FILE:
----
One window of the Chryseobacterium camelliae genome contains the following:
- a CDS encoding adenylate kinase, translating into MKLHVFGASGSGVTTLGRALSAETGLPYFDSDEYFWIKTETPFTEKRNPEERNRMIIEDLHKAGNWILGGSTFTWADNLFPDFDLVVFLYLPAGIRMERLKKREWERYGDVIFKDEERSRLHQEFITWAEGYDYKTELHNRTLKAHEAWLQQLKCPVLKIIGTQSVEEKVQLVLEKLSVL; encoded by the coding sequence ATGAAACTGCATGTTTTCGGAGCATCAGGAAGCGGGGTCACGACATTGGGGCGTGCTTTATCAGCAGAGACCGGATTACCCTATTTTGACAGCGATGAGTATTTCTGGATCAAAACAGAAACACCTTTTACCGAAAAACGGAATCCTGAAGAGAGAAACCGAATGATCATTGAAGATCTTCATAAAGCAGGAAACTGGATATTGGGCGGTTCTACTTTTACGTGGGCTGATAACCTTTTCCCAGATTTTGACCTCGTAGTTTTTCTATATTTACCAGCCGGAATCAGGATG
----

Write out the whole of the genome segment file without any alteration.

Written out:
One window of the Chryseobacterium camelliae genome contains the following:
- a CDS encoding adenylate kinase, translating into MKLHVFGASGSGVTTLGRALSAETGLPYFDSDEYFWIKTETPFTEKRNPEERNRMIIEDLHKAGNWILGGSTFTWADNLFPDFDLVVFLYLPAGIRMERLKKREWERYGDVIFKDEERSRLHQEFITWAEGYDYKTELHNRTLKAHEAWLQQLKCPVLKIIGTQSVEEKVQLVLEKLSVL; encoded by the coding sequence ATGAAACTGCATGTTTTCGGAGCATCAGGAAGCGGGGTCACGACATTGGGGCGTGCTTTATCAGCAGAGACCGGATTACCCTATTTTGACAGCGATGAGTATTTCTGGATCAAAACAGAAACACCTTTTACCGAAAAACGGAATCCTGAAGAGAGAAACCGAATGATCATTGAAGATCTTCATAAAGCAGGAAACTGGATATTGGGCGGTTCTACTTTTACGTGGGCTGATAACCTTTTCCCAGATTTTGACCTCGTAGTTTTTCTATATTTACCAGCCGGAATCAGGATG